Let Their Words Do the Talking

Verbal cues to detect deception.

Poor Man's Polygraph Part 1

The Poor Man's Polygraph allows you to test the veracity of others.

Poor Man's Polygraph - Part 1

The Well... Technique

Imagine you think your spouse is having an affair. Imagine your child comes home late and you suspect shenanigans. Imagine your clients or employees mislead you. If you're like most people, you ask yourself the question, "How do I know the person talking to me is telling the truth?" I ask myself that question every day when I speak with friends, colleagues, supervisors, and the clerk in the grocery store who tells me that spaghetti is in aisle 3. People rarely have the opportunity to conduct polygraph examinations on their friends, colleagues, or kids to find out if they are telling the truth or not.

The Poor Man's Polygraph consists of a series of techniques that increase the probability of detecting deception, The Poor Man's Polygraph provides deceptive indicators, not proof of deception. Detecting deception is difficult because truthful people sometimes emit verbal and nonverbal cues that indicate deception. Likewise, deceptive people sometimes emit verbal and nonverbal cues indicate truthfulness. Additionally, people are, in general, poor lie catchers. The Poor Man's Polygraph consists of the following techniques: Well..., Why should I believe you?, Parallel Lie, Forced Response, and Land of Is. The Poor Man's Polygraph will be presented in a five part series beginning with the Well... technique. The Poor Man's Polygraph can be found in its entirety in Advanced Interviewing Techniques: Proven Strategies for Law Enforcement, Military, and Security Personnel.

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Well...

When you ask someone a direct Yes or No question and they begin their answer with the word "Well," there is a high probability of deception. Beginning an answer to a direct Yes or No question with the word "Well" indicates that the person answering the question is about to give you an answer that they know you are not expecting. The following exchanges will clarify the Well... technique:

Dad: Did you finish your homework?
Daughter: Well...
Dad: Go to your room and finish your homework.
Daughter: How did you know I didn't do my homework?
Dad: I'm a dad. I know these things.

Dad need not wait for his daughter to finish her answer because he knew by her use of the word "Well" that she was about to give him an answer she knew he was not expecting. The daughter knew her dad was expecting a "Yes" answer to the question, "Did you do your homework?" She began her response with the word "Well," which meant she was about to give an answer other than "Yes."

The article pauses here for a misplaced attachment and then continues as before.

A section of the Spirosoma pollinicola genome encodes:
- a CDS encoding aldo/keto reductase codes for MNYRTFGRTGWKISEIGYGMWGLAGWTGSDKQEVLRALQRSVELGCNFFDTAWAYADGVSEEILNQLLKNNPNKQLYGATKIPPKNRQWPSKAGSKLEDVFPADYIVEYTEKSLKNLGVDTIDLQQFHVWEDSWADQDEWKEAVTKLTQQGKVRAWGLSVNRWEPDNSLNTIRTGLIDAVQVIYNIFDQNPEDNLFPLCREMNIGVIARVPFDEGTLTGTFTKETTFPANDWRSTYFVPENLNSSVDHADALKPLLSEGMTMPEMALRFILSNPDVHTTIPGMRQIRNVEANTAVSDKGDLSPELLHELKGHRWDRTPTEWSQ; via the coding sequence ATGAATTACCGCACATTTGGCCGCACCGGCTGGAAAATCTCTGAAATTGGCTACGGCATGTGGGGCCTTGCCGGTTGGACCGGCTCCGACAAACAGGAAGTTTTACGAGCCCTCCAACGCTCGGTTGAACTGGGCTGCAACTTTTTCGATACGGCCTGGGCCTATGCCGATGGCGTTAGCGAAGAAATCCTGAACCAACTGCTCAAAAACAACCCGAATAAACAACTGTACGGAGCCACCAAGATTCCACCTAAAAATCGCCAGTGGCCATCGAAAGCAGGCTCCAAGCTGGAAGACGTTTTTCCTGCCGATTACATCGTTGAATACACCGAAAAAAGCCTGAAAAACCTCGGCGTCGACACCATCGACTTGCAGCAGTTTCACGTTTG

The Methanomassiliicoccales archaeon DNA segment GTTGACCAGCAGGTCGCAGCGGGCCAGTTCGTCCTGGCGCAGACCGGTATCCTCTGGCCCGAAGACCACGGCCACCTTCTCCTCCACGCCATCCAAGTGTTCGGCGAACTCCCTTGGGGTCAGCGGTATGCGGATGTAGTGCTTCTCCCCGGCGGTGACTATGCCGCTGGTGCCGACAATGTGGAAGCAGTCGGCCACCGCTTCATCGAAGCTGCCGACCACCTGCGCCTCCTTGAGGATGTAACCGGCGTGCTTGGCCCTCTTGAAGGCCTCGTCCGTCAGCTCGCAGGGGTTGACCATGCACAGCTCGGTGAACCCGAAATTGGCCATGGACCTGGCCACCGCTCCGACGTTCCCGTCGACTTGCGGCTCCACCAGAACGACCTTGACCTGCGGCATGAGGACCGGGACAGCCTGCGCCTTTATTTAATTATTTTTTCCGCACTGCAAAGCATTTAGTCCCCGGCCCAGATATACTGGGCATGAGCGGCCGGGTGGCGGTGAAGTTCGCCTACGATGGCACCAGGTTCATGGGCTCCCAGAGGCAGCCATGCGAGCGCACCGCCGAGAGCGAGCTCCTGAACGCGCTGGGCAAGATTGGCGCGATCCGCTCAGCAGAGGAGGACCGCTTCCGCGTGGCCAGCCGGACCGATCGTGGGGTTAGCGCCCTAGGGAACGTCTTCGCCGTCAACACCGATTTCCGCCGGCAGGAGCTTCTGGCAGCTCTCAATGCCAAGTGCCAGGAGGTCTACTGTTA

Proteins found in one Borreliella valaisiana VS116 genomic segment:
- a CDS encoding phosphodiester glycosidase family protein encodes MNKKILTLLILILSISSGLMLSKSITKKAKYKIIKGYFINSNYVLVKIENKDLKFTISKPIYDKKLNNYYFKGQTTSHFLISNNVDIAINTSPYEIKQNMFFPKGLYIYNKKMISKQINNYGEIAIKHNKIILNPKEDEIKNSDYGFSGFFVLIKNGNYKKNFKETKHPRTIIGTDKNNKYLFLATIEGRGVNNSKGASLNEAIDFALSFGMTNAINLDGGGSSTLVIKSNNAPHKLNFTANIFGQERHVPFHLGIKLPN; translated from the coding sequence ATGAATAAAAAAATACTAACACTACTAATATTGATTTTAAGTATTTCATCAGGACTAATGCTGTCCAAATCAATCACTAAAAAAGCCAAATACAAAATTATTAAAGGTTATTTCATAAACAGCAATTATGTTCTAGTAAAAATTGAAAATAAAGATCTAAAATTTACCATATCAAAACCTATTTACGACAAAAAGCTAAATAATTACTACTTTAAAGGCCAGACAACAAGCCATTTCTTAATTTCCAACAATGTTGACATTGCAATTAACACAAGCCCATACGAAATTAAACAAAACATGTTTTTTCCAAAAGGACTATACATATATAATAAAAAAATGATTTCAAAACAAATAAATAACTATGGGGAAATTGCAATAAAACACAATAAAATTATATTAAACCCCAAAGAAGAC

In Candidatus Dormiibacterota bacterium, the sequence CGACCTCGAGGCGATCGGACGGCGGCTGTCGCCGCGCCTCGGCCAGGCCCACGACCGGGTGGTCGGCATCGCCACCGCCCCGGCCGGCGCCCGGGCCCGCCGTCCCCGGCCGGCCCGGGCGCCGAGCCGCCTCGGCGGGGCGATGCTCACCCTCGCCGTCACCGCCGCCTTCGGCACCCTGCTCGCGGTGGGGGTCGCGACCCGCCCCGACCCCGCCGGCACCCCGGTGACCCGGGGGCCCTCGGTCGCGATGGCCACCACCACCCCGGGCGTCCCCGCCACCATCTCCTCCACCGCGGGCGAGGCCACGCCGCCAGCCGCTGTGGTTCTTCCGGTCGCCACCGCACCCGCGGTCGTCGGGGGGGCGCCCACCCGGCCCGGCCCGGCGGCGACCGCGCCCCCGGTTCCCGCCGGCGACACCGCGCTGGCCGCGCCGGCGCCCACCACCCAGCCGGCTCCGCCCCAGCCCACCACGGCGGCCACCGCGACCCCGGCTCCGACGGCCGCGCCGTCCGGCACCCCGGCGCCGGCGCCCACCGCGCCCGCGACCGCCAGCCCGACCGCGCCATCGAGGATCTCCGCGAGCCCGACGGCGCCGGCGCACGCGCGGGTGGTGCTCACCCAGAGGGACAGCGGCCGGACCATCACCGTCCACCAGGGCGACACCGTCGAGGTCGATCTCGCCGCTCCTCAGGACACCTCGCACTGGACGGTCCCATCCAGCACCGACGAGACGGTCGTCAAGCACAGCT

In another example, I interviewed a person who I thought witnessed a murder. The person was in close proximity to the crime, but he denied seeing the shooting. After giving me some evasive answers, I decided to test his veracity by asking him a direct Yes or No question.

Me: Did you see what happened?
Witness: Well...from where I was it was hard to see much of anything. It was dark and it all happened so fast.

I asked the witness a direct Yes or No question to which he knew I expected a "Yes" answer. Since he began his response with the word "Well," I knew he was about to give me an answer other than yes. I let the witness finish his response so as not to alert him to the Well... technique. The Well... technique did not indicate deception, only the possibility deception. I used a combination of the other Poor Man's Polygraph techniques and subsequently learned that he was reluctant to cooperate with law enforcement because he feared retaliation from gang members.

The "Well..." technique only works with direct Yes or No questions. Beginning a response with the word "Well" in answer to an open-ended question such as, "Who will win the Super Bowl next year?" indicates the person is evaluating how to answer the question. You should allow others to finish their answers before responding so as not to alert them to this technique. Be advised that if the person you are talking to is aware of this technique, he/she will deliberately avoid using the word "Well."

The Well... technique is not 100% effective, but it does provide you with at least one indicator of deception. The Well... technique used in conjunction with other Poor Man's Polygraph techniques further increases the probability of detecting deception. The Well... technique allows you to test the veracity of others without them knowing that you are testing their veracity. Simply ask them a direct Yes or No question and let their words do the talking.

John R. "Jack" Schafer, Ph.D., earned his degree in psychology from Fielding Graduate University, Santa Barbara, California and served as a behavioral analyst for the FBI.

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